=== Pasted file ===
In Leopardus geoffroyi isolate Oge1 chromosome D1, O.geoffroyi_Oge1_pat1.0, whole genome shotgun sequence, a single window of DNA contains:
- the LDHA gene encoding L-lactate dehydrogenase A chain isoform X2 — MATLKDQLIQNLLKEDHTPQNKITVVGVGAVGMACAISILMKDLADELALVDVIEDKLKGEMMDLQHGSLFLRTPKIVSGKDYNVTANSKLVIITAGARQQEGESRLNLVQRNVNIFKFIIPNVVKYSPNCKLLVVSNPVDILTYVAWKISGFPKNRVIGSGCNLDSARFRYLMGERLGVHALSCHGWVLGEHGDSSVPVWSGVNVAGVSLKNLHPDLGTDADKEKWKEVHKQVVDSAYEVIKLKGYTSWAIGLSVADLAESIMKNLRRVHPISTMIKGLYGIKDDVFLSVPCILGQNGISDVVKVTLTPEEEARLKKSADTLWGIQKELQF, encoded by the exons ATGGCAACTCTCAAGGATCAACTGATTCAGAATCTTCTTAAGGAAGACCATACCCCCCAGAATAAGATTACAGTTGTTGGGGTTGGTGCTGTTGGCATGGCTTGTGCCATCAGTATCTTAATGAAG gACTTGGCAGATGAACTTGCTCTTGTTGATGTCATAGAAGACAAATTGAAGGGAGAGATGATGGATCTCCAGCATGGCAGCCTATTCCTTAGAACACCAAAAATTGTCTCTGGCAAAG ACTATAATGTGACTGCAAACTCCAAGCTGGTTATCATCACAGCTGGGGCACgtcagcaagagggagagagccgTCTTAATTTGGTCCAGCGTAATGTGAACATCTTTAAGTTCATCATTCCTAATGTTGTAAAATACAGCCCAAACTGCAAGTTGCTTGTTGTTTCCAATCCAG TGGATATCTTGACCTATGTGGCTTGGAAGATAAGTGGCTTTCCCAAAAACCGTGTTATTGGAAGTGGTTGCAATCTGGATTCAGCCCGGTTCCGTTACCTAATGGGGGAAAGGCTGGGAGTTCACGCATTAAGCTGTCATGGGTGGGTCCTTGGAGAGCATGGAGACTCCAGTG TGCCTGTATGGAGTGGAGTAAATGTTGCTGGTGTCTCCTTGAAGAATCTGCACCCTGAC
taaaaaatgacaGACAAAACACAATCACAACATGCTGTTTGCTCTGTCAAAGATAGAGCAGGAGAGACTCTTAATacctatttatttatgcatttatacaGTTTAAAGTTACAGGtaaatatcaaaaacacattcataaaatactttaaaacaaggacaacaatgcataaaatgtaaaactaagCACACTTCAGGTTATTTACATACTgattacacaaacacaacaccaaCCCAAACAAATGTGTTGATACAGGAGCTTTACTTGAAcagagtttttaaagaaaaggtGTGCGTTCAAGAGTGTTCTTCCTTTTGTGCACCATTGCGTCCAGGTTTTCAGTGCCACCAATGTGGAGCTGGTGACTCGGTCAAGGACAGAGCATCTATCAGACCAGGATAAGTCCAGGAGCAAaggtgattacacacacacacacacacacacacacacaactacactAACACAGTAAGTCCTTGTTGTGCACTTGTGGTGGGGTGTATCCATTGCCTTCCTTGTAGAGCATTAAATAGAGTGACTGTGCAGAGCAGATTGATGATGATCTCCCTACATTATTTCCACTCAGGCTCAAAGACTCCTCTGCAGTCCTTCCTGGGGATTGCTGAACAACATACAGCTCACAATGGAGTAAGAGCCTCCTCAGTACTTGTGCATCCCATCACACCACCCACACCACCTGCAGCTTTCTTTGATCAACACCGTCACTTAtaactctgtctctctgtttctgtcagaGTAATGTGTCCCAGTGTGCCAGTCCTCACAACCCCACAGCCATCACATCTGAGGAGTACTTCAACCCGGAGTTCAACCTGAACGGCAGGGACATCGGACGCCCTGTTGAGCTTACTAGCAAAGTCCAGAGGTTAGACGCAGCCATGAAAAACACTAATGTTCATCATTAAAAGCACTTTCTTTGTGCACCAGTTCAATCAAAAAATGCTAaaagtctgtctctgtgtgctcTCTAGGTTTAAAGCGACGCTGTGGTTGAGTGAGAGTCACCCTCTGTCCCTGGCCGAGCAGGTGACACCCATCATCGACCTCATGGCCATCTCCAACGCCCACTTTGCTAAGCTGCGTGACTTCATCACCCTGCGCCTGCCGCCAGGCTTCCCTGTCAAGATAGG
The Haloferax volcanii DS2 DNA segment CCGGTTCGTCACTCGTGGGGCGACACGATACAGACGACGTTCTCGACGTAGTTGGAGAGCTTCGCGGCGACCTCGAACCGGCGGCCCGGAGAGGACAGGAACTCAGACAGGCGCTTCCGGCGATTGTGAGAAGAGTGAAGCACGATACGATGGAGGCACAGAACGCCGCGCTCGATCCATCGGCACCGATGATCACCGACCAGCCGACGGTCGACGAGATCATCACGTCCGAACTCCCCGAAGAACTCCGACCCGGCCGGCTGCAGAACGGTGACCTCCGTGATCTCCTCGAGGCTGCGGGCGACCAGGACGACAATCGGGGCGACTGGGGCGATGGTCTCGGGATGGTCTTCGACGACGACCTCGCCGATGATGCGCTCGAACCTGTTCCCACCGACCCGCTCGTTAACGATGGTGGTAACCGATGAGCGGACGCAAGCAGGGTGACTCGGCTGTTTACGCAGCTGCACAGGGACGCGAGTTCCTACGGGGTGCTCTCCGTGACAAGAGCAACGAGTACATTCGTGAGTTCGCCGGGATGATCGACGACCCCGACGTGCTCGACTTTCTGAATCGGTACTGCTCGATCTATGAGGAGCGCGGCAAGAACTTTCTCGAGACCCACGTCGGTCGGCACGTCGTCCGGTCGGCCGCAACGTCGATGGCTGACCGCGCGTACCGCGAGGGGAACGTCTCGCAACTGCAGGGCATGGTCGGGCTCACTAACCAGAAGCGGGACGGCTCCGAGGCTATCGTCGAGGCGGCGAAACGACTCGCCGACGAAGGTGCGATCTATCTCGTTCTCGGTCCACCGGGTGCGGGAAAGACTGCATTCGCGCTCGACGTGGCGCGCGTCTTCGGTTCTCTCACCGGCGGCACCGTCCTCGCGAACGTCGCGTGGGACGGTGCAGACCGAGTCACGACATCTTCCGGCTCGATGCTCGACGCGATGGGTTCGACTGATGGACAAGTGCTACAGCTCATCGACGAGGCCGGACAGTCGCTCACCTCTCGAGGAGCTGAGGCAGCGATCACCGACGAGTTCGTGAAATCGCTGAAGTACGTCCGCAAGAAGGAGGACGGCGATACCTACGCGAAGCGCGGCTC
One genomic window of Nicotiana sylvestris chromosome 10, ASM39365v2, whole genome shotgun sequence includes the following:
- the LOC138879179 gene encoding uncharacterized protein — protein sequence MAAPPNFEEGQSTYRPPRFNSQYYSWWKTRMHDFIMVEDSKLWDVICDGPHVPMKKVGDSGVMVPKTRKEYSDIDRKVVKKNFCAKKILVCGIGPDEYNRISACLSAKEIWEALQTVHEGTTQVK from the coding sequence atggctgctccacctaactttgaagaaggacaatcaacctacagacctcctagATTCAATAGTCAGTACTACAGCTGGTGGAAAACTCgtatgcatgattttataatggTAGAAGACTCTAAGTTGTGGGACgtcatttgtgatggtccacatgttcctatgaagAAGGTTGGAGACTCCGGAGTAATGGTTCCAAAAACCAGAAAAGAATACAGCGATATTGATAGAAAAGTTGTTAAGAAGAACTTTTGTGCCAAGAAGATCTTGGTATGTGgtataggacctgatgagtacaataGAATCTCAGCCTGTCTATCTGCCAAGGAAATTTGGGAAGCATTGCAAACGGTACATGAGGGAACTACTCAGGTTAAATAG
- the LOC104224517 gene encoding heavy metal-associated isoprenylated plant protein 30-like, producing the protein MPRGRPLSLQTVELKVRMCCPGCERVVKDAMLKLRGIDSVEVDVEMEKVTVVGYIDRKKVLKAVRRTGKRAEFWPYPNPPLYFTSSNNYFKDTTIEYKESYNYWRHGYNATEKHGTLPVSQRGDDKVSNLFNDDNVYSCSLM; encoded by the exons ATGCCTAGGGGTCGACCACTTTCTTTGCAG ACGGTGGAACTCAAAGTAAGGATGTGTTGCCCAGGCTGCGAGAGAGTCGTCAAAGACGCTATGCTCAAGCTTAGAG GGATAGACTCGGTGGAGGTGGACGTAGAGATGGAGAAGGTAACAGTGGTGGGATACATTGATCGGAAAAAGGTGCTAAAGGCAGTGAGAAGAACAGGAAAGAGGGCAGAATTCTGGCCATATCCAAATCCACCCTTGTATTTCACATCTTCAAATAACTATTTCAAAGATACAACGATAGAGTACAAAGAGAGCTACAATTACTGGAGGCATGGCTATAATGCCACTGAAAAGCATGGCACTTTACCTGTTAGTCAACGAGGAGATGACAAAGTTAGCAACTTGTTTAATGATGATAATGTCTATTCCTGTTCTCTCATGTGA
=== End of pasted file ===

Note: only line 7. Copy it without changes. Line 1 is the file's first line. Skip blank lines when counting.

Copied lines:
- the LOC104224517 gene encoding heavy metal-associated isoprenylated plant protein 30-like, producing the protein MPRGRPLSLQTVELKVRMCCPGCERVVKDAMLKLRGIDSVEVDVEMEKVTVVGYIDRKKVLKAVRRTGKRAEFWPYPNPPLYFTSSNNYFKDTTIEYKESYNYWRHGYNATEKHGTLPVSQRGDDKVSNLFNDDNVYSCSLM; encoded by the exons ATGCCTAGGGGTCGACCACTTTCTTTGCAG ACGGTGGAACTCAAAGTAAGGATGTGTTGCCCAGGCTGCGAGAGAGTCGTCAAAGACGCTATGCTCAAGCTTAGAG GGATAGACTCGGTGGAGGTGGACGTAGAGATGGAGAAGGTAACAGTGGTGGGATACATTGATCGGAAAAAGGTGCTAAAGGCAGTGAGAAGAACAGGAAAGAGGGCAGAATTCTGGCCATATCCAAATCCACCCTTGTATTTCACATCTTCAAATAACTATTTCAAAGATACAACGATAGAGTACAAAGAGAGCTACAATTACTGGAGGCATGGCTATAATGCCACTGAAAAGCATGGCACTTTACCTGTTAGTCAACGAGGAGATGACAAAGTTAGCAACTTGTTTAATGATGATAATGTCTATTCCTGTTCTCTCATGTGA